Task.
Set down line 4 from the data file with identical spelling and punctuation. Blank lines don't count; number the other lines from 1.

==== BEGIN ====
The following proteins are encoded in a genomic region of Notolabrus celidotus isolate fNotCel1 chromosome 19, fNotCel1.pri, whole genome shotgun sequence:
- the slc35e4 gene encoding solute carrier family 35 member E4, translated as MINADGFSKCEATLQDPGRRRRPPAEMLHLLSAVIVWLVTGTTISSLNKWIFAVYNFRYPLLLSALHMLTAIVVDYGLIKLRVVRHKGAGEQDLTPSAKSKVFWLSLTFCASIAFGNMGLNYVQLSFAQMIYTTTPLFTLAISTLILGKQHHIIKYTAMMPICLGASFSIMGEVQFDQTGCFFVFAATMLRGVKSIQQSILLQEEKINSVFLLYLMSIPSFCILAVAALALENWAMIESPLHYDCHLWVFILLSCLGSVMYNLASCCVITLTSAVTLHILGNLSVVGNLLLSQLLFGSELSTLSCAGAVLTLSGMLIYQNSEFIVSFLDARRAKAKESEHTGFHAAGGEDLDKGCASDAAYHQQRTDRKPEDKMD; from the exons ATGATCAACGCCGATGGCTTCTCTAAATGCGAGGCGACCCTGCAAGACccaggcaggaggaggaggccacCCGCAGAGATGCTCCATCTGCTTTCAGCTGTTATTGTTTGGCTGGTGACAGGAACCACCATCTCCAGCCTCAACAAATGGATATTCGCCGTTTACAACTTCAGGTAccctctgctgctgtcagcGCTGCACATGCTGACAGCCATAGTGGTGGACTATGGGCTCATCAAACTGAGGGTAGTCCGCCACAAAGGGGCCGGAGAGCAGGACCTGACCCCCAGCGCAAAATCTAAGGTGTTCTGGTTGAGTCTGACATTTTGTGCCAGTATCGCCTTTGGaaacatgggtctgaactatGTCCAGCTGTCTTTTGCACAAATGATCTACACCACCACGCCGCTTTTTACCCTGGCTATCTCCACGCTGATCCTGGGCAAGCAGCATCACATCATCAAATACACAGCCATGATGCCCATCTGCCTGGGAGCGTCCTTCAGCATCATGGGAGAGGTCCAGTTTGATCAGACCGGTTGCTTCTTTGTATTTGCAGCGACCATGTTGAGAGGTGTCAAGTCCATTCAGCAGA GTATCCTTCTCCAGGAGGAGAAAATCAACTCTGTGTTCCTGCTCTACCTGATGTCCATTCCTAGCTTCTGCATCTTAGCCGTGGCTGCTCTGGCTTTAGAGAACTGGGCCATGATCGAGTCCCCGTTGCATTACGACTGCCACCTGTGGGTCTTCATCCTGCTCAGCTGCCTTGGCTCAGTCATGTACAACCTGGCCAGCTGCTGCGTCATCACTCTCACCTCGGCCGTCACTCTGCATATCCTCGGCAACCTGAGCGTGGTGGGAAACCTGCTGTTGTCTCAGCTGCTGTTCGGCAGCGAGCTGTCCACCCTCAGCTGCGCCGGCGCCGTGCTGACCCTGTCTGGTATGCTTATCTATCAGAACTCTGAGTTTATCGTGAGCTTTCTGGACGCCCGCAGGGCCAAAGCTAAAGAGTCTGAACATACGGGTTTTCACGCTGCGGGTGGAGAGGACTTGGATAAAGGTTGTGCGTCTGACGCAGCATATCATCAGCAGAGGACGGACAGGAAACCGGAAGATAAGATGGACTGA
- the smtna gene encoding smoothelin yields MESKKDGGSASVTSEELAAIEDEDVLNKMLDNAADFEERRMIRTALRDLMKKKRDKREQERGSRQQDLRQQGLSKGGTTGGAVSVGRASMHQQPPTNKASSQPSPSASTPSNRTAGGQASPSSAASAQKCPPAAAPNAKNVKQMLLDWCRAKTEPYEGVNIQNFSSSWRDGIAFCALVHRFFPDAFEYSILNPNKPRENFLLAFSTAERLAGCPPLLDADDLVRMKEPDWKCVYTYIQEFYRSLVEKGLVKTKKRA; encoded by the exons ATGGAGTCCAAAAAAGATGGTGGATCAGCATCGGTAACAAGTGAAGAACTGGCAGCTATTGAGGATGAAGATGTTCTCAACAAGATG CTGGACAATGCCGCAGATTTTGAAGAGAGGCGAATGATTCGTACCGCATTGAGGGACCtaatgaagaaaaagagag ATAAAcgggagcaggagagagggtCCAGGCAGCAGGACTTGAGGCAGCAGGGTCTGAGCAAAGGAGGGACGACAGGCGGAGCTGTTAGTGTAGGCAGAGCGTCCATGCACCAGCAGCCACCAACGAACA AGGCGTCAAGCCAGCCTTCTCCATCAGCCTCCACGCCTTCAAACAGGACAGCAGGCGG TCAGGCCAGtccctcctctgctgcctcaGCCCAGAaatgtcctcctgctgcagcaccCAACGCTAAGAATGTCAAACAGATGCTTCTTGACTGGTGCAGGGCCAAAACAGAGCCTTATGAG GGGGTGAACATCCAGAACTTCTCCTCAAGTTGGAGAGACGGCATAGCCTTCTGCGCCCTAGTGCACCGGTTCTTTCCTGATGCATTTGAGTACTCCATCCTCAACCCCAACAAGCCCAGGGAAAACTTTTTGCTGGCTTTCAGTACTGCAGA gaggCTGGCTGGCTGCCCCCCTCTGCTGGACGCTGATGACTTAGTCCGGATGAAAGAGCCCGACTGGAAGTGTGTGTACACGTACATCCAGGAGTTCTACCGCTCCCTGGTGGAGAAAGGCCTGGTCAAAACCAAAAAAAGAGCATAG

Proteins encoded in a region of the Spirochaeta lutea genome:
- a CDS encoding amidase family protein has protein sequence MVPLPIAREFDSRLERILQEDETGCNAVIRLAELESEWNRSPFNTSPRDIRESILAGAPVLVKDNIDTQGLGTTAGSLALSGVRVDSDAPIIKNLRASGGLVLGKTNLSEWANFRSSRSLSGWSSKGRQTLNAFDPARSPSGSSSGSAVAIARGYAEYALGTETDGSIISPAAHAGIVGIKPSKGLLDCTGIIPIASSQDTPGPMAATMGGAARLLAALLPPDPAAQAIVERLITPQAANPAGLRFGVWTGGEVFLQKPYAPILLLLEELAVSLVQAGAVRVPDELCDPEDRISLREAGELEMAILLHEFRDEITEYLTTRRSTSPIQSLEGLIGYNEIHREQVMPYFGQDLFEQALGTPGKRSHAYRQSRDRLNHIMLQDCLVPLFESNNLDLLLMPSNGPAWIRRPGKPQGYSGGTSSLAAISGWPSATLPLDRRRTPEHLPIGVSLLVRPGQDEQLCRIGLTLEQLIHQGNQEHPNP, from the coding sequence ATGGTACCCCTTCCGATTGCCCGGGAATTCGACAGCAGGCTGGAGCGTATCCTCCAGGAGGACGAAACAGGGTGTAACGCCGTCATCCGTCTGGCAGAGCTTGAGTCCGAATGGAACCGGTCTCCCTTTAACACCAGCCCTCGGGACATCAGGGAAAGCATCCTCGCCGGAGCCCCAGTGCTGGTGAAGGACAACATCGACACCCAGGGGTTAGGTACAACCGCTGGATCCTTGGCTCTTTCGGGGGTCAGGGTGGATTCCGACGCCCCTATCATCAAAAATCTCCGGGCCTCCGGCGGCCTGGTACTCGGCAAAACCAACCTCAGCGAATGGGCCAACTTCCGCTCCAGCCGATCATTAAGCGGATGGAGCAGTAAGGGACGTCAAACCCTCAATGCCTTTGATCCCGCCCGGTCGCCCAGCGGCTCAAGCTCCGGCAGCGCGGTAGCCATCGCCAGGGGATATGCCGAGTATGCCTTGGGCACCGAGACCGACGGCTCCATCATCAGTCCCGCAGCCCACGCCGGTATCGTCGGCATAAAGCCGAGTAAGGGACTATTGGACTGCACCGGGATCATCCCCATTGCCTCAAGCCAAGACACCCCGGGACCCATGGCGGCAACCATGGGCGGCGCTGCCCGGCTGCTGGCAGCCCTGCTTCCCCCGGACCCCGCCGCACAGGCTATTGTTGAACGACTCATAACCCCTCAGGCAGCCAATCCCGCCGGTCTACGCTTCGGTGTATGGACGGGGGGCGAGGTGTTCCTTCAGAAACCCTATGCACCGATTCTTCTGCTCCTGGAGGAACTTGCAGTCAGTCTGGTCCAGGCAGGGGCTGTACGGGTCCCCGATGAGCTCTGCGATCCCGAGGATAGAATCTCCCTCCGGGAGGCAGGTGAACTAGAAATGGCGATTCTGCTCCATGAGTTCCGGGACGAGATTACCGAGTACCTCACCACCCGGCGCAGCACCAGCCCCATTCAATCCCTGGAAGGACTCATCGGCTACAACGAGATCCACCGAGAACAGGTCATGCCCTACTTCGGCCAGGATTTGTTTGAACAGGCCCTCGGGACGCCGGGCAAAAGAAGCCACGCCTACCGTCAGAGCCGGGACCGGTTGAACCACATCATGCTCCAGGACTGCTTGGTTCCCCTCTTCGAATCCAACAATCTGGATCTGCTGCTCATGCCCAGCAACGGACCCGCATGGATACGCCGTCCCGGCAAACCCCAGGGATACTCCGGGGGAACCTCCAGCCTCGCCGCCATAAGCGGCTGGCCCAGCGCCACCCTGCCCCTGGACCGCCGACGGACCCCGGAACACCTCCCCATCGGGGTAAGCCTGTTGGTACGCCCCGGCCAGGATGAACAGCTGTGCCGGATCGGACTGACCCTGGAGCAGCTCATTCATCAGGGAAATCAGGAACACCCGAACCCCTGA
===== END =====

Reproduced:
Proteins encoded in a region of the Spirochaeta lutea genome: